Set aside one block of time each day to be active. You can get a good full-body workout in 30 minutes. So decide on the best time to set aside 20 to 30 minutes to do an activity you enjoy – or at least one you can live with. If one block of time won’t work, think about trying smaller chunks of time; 10 minutes three times a day or 15 minutes twice a day.
Replace less active blocks of time with active ones. If you sit at a desk at work, get up and take more breaks to move around and walk during lunch. Grab a coworker and walk together if you want.
Walk for half an hour instead of watching an extra half hour of TV, surfing the net, or hanging out on social media. Instead of sitting down to read a book, read while on an exercise bike or treadmill, or listen to a podcast.
Stand more while you’re at work. If you have the option to work at a standing desk, considering doing so, they’re awesome. Many of us sit for more than 10 hours each day, which is bad for our posture and activity level. With a standing desk that is adjustable, it can sit on top of your desk, and you adjust the height to use for sitting or standing so you can do both during the day.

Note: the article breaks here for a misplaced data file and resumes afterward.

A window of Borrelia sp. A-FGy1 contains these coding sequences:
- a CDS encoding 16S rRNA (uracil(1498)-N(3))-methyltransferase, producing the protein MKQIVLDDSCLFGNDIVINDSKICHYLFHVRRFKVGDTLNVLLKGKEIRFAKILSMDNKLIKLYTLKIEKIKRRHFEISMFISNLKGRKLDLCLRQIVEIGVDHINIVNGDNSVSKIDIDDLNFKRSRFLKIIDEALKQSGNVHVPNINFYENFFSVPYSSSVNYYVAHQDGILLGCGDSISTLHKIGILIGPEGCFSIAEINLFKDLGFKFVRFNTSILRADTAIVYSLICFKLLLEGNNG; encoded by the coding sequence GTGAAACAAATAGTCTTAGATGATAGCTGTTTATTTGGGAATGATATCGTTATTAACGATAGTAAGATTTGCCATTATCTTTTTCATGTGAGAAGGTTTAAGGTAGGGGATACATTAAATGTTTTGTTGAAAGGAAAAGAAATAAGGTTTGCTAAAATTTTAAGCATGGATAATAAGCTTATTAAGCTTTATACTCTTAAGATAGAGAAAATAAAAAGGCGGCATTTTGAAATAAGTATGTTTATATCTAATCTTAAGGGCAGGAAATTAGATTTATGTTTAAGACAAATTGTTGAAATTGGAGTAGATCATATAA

Use a Swiss Ball (Yoga ball) as a chair at your desk. Using a yoga ball forces you to engage your inner core muscles throughout the day and challenges your balance.
Make choices to move more. Take the stairs instead of taking the elevator. Bike or walk to places that are within distance. Park away from the store or the office and walk to the entrance.
Sometimes feeling like we don’t know where to start can hold us back. But it’s easy to begin by walking. Just 15-20 minutes, most days or at least 4-5 times a week, is enough to start if the activity is new for you.
Once your practice becomes a habit, up your game by including other modalities such as strength training, yoga, cycling, etc. Once you have been walking regularly for 3-4 weeks, you will have created a new habit. Then it’s time to add something else to your routine.